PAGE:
The construction industry is typically characterized as a fragmented, multi-organizational setting in which members from different technical backgrounds and moral values join together to develop a particular business or project. The most challenging obstacle in the construction process is to achieve a successful practice and to identify and apply an ethical framework to manage the behavior of involved specialists and contractors and to ensure the quality of all completed construction activities. The framework should reflect a common moral ground for myriad (...)
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  17.  13
    M. Peiffer Ann, E. Hugenschmidt Christina & J. Laurienti Paul (forthcoming). Ethics in 15 Min Per Week. Science and Engineering Ethics.
    The demand for science trainees to have appropriate responsible conduct of research instruction continues to increase the attention shown by federal agencies and graduate school programs to the development of effective ethics curriculums. However, it is important to consider that the main learning environment for science graduate students and post-doctoral research fellows is within a laboratory setting. Here we discuss an internal laboratory program of weekly 15-minute ethics discussions implemented and used over the last 3 years in addition to the (...)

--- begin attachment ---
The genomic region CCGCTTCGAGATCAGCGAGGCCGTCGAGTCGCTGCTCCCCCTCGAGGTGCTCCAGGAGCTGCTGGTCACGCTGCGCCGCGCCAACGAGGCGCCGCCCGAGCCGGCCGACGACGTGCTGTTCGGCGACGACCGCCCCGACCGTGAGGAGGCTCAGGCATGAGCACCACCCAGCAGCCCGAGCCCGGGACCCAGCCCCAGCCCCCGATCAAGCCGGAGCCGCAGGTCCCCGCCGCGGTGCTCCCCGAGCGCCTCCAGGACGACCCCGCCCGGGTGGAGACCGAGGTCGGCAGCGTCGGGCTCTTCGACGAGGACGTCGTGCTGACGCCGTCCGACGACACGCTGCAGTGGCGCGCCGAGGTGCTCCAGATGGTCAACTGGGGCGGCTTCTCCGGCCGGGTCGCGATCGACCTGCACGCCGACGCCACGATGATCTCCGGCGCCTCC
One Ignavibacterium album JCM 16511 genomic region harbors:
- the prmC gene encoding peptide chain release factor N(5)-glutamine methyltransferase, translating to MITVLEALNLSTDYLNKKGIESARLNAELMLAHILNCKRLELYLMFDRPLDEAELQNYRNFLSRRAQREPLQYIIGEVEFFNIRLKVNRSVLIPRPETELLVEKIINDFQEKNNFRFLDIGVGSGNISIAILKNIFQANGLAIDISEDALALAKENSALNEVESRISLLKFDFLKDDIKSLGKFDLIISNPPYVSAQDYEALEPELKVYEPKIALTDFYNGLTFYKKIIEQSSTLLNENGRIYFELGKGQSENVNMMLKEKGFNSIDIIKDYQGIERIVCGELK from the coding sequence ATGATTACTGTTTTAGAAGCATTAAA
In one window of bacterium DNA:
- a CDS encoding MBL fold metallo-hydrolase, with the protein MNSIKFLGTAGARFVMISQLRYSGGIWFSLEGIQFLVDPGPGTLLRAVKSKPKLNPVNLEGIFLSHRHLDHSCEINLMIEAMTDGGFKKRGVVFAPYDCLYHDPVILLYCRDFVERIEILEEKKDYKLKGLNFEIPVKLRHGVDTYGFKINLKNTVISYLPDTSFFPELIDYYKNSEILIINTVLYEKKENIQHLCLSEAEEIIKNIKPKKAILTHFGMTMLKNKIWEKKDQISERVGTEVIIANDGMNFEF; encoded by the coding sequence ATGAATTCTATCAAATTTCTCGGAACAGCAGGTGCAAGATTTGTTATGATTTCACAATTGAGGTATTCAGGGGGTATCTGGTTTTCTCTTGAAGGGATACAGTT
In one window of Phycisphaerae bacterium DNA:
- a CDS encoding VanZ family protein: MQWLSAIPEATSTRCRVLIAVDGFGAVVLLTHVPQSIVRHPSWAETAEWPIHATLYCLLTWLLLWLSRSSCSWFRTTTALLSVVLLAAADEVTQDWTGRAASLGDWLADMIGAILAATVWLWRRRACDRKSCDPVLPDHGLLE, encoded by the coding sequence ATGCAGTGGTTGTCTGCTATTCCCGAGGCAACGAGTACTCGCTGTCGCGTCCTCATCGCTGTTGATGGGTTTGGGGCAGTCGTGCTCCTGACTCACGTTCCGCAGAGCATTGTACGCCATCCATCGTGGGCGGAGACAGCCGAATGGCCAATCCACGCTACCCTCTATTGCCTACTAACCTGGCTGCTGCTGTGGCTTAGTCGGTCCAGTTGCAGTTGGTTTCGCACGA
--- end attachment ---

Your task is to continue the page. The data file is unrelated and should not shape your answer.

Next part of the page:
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  18.  3
    Amin Asadi, Nader Rahbar, Meisam Asadi, Fahime Asadi & Kokab Khalili Paji (forthcoming). Online-Based Approaches to Identify Real Journals and Publishers From Hijacked Ones. Science and Engineering Ethics:1-4.
    The aim of the present paper was to introduce some online-based approaches to evaluate scientific journals and publishers and to differentiate them from the hijacked ones, regardless of their disciplines. With the advent of open-access journals, many hijacked journals and publishers have deceitfully assumed the mantle of authenticity in order to take advantage of researchers and students. Although these hijacked journals and publishers can be identified through checking their advertisement techniques and their websites, these ways do not always result in (...)
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  19.  11